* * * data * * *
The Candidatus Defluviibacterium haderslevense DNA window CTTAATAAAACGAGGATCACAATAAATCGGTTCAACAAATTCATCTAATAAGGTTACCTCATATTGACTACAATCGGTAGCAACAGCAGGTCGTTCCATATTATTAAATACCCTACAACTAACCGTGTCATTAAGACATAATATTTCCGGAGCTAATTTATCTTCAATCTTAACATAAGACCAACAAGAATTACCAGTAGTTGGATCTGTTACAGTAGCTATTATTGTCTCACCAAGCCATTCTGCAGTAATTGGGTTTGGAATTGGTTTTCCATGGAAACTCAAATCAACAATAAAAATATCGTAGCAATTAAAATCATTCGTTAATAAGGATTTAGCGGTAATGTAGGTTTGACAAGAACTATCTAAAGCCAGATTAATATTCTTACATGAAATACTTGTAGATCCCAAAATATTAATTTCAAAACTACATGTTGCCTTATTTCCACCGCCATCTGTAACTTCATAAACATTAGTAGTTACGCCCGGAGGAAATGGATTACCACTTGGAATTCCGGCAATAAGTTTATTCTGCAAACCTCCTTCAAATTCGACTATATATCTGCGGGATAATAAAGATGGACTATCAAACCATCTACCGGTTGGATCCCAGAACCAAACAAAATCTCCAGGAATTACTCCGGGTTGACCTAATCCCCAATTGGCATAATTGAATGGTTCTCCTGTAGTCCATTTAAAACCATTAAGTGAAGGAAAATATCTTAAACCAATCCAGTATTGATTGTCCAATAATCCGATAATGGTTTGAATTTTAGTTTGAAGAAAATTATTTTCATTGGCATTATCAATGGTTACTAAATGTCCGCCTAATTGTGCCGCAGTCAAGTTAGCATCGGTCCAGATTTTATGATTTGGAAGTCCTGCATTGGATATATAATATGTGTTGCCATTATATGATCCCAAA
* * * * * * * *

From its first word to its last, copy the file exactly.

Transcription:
The Candidatus Defluviibacterium haderslevense DNA window CTTAATAAAACGAGGATCACAATAAATCGGTTCAACAAATTCATCTAATAAGGTTACCTCATATTGACTACAATCGGTAGCAACAGCAGGTCGTTCCATATTATTAAATACCCTACAACTAACCGTGTCATTAAGACATAATATTTCCGGAGCTAATTTATCTTCAATCTTAACATAAGACCAACAAGAATTACCAGTAGTTGGATCTGTTACAGTAGCTATTATTGTCTCACCAAGCCATTCTGCAGTAATTGGGTTTGGAATTGGTTTTCCATGGAAACTCAAATCAACAATAAAAATATCGTAGCAATTAAAATCATTCGTTAATAAGGATTTAGCGGTAATGTAGGTTTGACAAGAACTATCTAAAGCCAGATTAATATTCTTACATGAAATACTTGTAGATCCCAAAATATTAATTTCAAAACTACATGTTGCCTTATTTCCACCGCCATCTGTAACTTCATAAACATTAGTAGTTACGCCCGGAGGAAATGGATTACCACTTGGAATTCCGGCAATAAGTTTATTCTGCAAACCTCCTTCAAATTCGACTATATATCTGCGGGATAATAAAGATGGACTATCAAACCATCTACCGGTTGGATCCCAGAACCAAACAAAATCTCCAGGAATTACTCCGGGTTGACCTAATCCCCAATTGGCATAATTGAATGGTTCTCCTGTAGTCCATTTAAAACCATTAAGTGAAGGAAAATATCTTAAACCAATCCAGTATTGATTGTCCAATAATCCGATAATGGTTTGAATTTTAGTTTGAAGAAAATTATTTTCATTGGCATTATCAATGGTTACTAAATGTCCGCCTAATTGTGCCGCAGTCAAGTTAGCATCGGTCCAGATTTTATGATTTGGAAGTCCTGCATTGGATATATAATATGTGTTGCCATTATATGATCCCAAA